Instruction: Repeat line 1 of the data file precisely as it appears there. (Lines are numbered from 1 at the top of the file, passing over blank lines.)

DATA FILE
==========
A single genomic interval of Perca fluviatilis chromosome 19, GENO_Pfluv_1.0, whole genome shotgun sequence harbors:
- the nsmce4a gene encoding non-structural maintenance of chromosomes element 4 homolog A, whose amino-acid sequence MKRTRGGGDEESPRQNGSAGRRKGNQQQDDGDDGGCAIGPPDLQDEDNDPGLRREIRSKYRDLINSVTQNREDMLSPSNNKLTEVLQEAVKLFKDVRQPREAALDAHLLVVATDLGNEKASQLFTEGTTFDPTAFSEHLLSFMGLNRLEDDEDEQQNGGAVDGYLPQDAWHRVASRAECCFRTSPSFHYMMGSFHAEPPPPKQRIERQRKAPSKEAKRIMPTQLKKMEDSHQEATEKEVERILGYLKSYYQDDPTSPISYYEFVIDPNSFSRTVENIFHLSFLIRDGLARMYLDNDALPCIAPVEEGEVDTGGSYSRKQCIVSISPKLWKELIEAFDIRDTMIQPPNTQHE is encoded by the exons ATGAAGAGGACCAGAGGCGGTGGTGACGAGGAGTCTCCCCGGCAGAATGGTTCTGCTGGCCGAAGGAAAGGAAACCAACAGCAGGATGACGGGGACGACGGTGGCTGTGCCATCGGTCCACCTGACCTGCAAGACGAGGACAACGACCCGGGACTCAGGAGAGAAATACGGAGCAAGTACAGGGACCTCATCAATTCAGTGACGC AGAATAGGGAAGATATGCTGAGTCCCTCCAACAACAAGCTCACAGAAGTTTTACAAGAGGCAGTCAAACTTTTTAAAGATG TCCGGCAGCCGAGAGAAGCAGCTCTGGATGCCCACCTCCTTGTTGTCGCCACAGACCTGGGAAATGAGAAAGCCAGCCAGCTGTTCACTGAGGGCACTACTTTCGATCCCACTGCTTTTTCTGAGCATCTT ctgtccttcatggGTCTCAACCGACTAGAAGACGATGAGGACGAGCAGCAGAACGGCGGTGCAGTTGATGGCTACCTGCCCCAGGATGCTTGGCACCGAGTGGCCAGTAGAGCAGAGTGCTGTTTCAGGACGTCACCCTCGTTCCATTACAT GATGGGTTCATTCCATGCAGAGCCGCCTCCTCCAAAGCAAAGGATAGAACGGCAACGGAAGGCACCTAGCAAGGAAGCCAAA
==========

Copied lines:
A single genomic interval of Perca fluviatilis chromosome 19, GENO_Pfluv_1.0, whole genome shotgun sequence harbors: